There have been numerous complaints made by OFWs in Kuwait of maltreatment, including non-payment of salaries, rape, verbal and physical abuse. Unexplained deaths were also reported in the Gulf state involving Filipino household service workers.
The ones currently being repatriated are those who availed themselves of the amnesty program for overstaying Filipino nationals that the Kuwaiti government approved last month.
Officials from the Department of Foreign Affairs and the Department of Labor and Employment received early Monday the first batch of 377 workers who were repatriated on three commercial flights that left Kuwait Sunday afternoon.
Earlier, Roque said: “Those who opt for repatriation from Kuwait will be given P5,000 financial assistance and a further P20,000 assistance for alternative livelihood.”
Free flights home
The Philippine Airlines (PAL) is ready to support the repatriation of distressed OFWs who need to fly home from Kuwait and will be flown home free of charge. Likewise, Cebu Pacific (CEB) is mounting a special charter flight from Kuwait to Manila for free.
PAL Spokesman Cielo Villaluna said four flights are lined up from Kuwait to Manila this week, starting with PR669 departing Kuwait on 13 February (Tuesday) at 4 p.m. and arriving in Manila at 6:40 a.m. on Wednesday. Succeeding flights depart from Kuwait International Airport on Thursday, February 15; Saturday, February 17; and Sunday, February 18, with the same flight schedules.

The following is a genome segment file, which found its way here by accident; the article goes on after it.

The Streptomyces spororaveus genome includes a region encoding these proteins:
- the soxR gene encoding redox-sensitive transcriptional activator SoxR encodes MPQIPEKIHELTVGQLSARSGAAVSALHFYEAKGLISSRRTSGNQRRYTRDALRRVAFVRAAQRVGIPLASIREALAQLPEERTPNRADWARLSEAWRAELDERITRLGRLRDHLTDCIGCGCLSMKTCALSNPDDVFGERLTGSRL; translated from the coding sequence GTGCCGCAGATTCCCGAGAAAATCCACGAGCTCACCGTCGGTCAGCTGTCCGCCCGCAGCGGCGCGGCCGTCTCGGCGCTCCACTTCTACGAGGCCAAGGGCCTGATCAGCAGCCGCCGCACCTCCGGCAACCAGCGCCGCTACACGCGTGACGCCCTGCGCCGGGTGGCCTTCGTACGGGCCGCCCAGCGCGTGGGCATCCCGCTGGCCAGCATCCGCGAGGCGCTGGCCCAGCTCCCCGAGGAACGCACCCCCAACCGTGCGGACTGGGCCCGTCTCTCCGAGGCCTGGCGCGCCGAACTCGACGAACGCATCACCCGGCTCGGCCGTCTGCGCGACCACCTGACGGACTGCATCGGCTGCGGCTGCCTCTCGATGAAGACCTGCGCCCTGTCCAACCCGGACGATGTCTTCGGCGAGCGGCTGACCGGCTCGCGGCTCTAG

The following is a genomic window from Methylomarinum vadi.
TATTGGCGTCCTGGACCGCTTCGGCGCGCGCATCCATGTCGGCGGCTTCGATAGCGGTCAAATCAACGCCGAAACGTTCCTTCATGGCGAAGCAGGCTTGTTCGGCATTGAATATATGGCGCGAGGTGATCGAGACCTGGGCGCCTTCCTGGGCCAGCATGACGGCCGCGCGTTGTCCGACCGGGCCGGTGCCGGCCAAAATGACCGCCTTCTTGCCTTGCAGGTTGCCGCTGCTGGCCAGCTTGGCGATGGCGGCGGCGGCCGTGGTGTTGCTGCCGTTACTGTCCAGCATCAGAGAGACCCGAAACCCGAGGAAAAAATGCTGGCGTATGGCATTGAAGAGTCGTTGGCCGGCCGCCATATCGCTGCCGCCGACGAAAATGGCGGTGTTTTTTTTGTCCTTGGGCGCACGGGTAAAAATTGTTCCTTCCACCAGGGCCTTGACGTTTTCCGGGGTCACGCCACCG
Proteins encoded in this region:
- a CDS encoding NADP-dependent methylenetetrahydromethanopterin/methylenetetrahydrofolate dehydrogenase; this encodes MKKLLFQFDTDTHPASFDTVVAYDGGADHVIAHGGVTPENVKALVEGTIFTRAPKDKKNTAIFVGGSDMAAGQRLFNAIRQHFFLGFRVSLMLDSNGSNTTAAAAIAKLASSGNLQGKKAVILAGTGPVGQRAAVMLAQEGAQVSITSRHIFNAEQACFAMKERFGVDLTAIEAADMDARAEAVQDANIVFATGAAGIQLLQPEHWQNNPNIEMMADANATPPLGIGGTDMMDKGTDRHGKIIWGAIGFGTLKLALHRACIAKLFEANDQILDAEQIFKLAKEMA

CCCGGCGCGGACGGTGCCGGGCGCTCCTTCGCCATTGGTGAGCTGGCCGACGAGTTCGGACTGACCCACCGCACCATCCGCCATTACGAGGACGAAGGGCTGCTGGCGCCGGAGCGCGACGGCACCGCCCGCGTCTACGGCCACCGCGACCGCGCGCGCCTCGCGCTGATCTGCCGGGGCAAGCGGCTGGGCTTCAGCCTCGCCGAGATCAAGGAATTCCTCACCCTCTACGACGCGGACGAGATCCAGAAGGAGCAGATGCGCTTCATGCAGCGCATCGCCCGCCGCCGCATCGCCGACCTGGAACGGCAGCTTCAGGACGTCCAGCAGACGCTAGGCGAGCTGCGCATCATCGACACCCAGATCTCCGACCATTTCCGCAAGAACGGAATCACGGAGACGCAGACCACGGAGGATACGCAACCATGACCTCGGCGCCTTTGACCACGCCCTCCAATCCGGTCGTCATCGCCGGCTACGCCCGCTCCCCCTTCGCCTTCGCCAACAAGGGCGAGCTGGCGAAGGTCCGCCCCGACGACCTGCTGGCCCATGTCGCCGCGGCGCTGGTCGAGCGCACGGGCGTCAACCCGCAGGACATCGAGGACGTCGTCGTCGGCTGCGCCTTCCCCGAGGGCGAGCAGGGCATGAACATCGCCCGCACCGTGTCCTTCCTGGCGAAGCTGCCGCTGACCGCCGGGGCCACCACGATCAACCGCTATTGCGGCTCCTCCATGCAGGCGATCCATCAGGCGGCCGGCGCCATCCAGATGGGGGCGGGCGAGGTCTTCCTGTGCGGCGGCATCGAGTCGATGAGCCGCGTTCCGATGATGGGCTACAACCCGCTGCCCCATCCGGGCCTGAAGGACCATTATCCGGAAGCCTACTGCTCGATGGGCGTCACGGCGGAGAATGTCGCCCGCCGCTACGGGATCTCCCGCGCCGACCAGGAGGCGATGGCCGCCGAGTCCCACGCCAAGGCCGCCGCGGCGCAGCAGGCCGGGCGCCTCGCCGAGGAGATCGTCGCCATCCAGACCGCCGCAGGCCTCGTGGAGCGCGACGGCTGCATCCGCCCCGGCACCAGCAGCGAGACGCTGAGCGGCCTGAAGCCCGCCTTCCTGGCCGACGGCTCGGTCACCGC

Meantime, Cebu Pacific Spokesperson Charo Logarta Lagamon said it they will be deploying an Airbus A330 aircraft — the largest in its fleet with a maximum of 436 passengers, for a chartered flight since CEB has no regular commercial air service between Manila and Kuwait.
The schedule of the flight is being coordinated with the DFA and the Philippine Embassy in Kuwait, she said.
Bello, meantime, revealed the creation of a task force, led by Usec. Dominador Say, that will handle the repatriation of our OFWs in Kuwait pursuant to the order of the President to repatriate them within 72 hours.
Another task force, he said will go to the Middle East on February 20 to check the condition of OFWs there and how the government can be of assistance to them.
He said the third task force will conduct job fairs to recruit workers needed in the Philippines. (With reports from Roy C. Mabasa and Ariel Fernandez)
Tags: Harry Roque, No more workers to Kuwait, overseas Filipino workers, Philippine Overseas Employment Administration, President Duterte, Secretary Silvestre Bello, the Department of Labor and Employment